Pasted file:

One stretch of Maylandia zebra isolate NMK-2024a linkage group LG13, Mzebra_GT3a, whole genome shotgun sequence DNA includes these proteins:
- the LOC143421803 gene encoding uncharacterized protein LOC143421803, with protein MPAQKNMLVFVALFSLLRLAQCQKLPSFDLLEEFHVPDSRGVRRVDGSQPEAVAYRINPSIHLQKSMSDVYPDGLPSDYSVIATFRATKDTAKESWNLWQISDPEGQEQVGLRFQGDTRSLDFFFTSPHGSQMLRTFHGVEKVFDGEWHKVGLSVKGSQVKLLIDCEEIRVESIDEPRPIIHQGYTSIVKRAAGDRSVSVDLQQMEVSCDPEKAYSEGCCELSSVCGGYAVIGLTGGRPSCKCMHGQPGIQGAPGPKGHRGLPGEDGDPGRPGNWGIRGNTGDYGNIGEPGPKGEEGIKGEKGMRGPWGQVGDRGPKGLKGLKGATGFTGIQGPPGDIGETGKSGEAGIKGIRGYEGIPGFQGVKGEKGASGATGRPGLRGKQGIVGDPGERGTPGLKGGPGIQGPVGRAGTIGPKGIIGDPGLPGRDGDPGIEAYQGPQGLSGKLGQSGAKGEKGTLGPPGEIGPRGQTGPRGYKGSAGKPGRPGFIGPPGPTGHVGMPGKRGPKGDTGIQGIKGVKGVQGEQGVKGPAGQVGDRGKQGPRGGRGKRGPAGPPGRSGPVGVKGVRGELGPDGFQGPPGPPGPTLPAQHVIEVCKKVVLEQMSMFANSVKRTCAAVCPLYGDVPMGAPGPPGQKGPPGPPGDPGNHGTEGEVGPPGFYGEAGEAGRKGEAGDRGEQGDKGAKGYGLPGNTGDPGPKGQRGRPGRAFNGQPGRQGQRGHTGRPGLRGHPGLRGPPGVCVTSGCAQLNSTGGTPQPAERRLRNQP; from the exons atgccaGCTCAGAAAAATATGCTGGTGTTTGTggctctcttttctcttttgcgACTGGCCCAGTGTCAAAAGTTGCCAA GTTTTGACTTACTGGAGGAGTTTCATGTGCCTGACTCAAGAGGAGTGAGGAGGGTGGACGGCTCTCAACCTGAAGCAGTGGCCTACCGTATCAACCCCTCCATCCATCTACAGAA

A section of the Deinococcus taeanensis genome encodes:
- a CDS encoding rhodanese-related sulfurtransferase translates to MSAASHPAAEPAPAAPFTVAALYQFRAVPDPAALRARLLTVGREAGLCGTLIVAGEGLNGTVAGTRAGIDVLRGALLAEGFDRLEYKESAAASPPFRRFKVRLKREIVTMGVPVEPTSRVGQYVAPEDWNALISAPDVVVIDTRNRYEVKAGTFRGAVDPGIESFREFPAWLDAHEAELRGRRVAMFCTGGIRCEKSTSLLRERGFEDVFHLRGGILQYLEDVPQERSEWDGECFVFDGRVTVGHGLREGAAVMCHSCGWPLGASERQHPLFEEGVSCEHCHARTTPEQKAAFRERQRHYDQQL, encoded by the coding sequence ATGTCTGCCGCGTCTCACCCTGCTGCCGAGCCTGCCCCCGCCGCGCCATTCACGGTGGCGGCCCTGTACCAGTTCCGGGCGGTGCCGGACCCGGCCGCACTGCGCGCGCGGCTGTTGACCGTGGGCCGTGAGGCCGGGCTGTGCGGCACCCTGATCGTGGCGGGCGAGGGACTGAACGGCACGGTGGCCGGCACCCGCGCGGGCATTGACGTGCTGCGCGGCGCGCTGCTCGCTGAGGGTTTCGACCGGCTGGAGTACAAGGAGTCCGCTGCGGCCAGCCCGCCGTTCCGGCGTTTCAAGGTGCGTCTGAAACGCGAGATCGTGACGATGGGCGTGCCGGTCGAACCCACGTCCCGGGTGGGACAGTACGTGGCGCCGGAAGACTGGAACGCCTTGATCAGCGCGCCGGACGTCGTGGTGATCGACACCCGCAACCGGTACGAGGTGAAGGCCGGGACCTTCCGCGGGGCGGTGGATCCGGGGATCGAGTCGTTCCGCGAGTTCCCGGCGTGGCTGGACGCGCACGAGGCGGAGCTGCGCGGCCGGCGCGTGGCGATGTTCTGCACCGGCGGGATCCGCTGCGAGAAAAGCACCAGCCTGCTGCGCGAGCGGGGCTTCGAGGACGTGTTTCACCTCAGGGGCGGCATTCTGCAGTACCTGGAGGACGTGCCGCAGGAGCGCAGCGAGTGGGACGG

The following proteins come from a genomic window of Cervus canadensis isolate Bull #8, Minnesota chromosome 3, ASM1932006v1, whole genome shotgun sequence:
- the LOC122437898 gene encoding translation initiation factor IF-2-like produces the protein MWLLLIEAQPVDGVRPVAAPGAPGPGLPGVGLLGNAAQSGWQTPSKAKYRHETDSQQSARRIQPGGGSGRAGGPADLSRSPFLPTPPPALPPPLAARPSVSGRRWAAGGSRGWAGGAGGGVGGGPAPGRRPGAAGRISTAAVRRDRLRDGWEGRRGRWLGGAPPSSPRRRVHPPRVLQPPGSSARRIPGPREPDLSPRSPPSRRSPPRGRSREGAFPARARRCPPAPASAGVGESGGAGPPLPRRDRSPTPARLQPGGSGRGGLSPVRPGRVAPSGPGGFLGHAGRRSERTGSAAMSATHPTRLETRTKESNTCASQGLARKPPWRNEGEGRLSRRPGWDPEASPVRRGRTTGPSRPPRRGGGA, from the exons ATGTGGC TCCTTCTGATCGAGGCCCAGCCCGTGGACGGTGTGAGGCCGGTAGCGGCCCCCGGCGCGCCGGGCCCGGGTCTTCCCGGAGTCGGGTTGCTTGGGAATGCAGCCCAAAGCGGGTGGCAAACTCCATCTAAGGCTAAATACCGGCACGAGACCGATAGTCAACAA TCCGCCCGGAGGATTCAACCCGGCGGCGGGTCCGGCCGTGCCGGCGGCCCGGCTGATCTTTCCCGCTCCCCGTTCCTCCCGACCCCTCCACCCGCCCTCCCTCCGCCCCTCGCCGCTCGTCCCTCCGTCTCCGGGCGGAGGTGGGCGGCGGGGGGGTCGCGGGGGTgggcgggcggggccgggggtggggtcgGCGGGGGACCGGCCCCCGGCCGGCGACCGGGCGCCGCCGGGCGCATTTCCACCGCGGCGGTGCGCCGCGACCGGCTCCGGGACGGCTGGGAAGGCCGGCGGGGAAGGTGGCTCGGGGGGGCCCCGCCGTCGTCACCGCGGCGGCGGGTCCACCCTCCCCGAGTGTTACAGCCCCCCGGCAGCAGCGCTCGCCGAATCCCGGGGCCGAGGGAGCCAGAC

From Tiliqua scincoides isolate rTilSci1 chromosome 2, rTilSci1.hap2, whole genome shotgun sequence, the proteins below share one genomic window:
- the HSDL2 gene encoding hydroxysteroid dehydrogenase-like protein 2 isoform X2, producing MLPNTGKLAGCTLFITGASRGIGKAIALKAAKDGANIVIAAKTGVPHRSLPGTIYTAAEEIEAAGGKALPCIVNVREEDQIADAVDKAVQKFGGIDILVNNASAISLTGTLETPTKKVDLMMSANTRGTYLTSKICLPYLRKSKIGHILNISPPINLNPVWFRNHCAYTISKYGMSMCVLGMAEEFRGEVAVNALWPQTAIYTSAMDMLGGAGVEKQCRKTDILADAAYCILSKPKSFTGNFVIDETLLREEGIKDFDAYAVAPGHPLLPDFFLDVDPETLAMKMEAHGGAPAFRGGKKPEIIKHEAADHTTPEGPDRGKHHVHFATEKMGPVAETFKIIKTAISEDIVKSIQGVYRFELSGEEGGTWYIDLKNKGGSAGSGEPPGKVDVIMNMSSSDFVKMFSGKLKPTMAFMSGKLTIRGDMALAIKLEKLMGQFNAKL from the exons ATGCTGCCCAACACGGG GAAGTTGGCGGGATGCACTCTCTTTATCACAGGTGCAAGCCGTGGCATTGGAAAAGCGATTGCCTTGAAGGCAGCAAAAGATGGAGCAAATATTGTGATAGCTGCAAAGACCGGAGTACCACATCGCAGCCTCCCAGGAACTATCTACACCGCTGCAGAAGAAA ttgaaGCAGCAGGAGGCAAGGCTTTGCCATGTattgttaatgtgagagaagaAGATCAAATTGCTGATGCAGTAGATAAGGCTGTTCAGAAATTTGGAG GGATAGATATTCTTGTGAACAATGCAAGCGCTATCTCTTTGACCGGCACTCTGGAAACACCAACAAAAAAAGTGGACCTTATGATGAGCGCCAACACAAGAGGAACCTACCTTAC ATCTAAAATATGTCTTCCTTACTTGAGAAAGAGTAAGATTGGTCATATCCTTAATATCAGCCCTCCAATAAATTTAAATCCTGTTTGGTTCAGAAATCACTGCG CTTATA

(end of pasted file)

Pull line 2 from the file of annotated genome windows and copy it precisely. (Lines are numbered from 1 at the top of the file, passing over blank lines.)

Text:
- the LOC143421803 gene encoding uncharacterized protein LOC143421803, with protein MPAQKNMLVFVALFSLLRLAQCQKLPSFDLLEEFHVPDSRGVRRVDGSQPEAVAYRINPSIHLQKSMSDVYPDGLPSDYSVIATFRATKDTAKESWNLWQISDPEGQEQVGLRFQGDTRSLDFFFTSPHGSQMLRTFHGVEKVFDGEWHKVGLSVKGSQVKLLIDCEEIRVESIDEPRPIIHQGYTSIVKRAAGDRSVSVDLQQMEVSCDPEKAYSEGCCELSSVCGGYAVIGLTGGRPSCKCMHGQPGIQGAPGPKGHRGLPGEDGDPGRPGNWGIRGNTGDYGNIGEPGPKGEEGIKGEKGMRGPWGQVGDRGPKGLKGLKGATGFTGIQGPPGDIGETGKSGEAGIKGIRGYEGIPGFQGVKGEKGASGATGRPGLRGKQGIVGDPGERGTPGLKGGPGIQGPVGRAGTIGPKGIIGDPGLPGRDGDPGIEAYQGPQGLSGKLGQSGAKGEKGTLGPPGEIGPRGQTGPRGYKGSAGKPGRPGFIGPPGPTGHVGMPGKRGPKGDTGIQGIKGVKGVQGEQGVKGPAGQVGDRGKQGPRGGRGKRGPAGPPGRSGPVGVKGVRGELGPDGFQGPPGPPGPTLPAQHVIEVCKKVVLEQMSMFANSVKRTCAAVCPLYGDVPMGAPGPPGQKGPPGPPGDPGNHGTEGEVGPPGFYGEAGEAGRKGEAGDRGEQGDKGAKGYGLPGNTGDPGPKGQRGRPGRAFNGQPGRQGQRGHTGRPGLRGHPGLRGPPGVCVTSGCAQLNSTGGTPQPAERRLRNQP; from the exons atgccaGCTCAGAAAAATATGCTGGTGTTTGTggctctcttttctcttttgcgACTGGCCCAGTGTCAAAAGTTGCCAA GTTTTGACTTACTGGAGGAGTTTCATGTGCCTGACTCAAGAGGAGTGAGGAGGGTGGACGGCTCTCAACCTGAAGCAGTGGCCTACCGTATCAACCCCTCCATCCATCTACAGAA